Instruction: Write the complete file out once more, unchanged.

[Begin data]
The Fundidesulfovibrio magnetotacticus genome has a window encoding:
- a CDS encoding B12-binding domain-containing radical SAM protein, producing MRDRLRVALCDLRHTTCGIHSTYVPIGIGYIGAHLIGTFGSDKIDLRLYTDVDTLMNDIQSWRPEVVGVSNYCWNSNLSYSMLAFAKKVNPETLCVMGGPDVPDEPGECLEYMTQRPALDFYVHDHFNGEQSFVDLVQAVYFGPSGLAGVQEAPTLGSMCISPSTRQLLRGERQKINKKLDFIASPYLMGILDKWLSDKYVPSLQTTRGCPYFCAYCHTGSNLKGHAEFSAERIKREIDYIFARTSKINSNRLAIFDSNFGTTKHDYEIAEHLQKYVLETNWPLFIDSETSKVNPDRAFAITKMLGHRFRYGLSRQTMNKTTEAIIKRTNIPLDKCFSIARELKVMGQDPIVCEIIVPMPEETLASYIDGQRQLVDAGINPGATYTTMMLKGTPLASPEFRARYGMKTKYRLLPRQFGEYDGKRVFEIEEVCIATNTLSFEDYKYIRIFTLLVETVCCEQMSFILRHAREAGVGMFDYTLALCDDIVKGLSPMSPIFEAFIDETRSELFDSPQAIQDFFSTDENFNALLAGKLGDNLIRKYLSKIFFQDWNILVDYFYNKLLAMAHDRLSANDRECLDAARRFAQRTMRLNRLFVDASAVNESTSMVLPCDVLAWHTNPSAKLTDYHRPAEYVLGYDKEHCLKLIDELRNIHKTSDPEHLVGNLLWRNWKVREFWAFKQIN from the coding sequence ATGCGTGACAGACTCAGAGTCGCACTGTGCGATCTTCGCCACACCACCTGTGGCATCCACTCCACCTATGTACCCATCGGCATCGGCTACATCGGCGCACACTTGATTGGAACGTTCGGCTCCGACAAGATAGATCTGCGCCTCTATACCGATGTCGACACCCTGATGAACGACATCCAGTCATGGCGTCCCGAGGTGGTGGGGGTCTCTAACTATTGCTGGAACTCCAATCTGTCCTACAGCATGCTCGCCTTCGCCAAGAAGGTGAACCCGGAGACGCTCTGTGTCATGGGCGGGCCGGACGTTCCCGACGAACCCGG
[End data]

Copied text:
The Fundidesulfovibrio magnetotacticus genome has a window encoding:
- a CDS encoding B12-binding domain-containing radical SAM protein, producing MRDRLRVALCDLRHTTCGIHSTYVPIGIGYIGAHLIGTFGSDKIDLRLYTDVDTLMNDIQSWRPEVVGVSNYCWNSNLSYSMLAFAKKVNPETLCVMGGPDVPDEPGECLEYMTQRPALDFYVHDHFNGEQSFVDLVQAVYFGPSGLAGVQEAPTLGSMCISPSTRQLLRGERQKINKKLDFIASPYLMGILDKWLSDKYVPSLQTTRGCPYFCAYCHTGSNLKGHAEFSAERIKREIDYIFARTSKINSNRLAIFDSNFGTTKHDYEIAEHLQKYVLETNWPLFIDSETSKVNPDRAFAITKMLGHRFRYGLSRQTMNKTTEAIIKRTNIPLDKCFSIARELKVMGQDPIVCEIIVPMPEETLASYIDGQRQLVDAGINPGATYTTMMLKGTPLASPEFRARYGMKTKYRLLPRQFGEYDGKRVFEIEEVCIATNTLSFEDYKYIRIFTLLVETVCCEQMSFILRHAREAGVGMFDYTLALCDDIVKGLSPMSPIFEAFIDETRSELFDSPQAIQDFFSTDENFNALLAGKLGDNLIRKYLSKIFFQDWNILVDYFYNKLLAMAHDRLSANDRECLDAARRFAQRTMRLNRLFVDASAVNESTSMVLPCDVLAWHTNPSAKLTDYHRPAEYVLGYDKEHCLKLIDELRNIHKTSDPEHLVGNLLWRNWKVREFWAFKQIN from the coding sequence ATGCGTGACAGACTCAGAGTCGCACTGTGCGATCTTCGCCACACCACCTGTGGCATCCACTCCACCTATGTACCCATCGGCATCGGCTACATCGGCGCACACTTGATTGGAACGTTCGGCTCCGACAAGATAGATCTGCGCCTCTATACCGATGTCGACACCCTGATGAACGACATCCAGTCATGGCGTCCCGAGGTGGTGGGGGTCTCTAACTATTGCTGGAACTCCAATCTGTCCTACAGCATGCTCGCCTTCGCCAAGAAGGTGAACCCGGAGACGCTCTGTGTCATGGGCGGGCCGGACGTTCCCGACGAACCCGG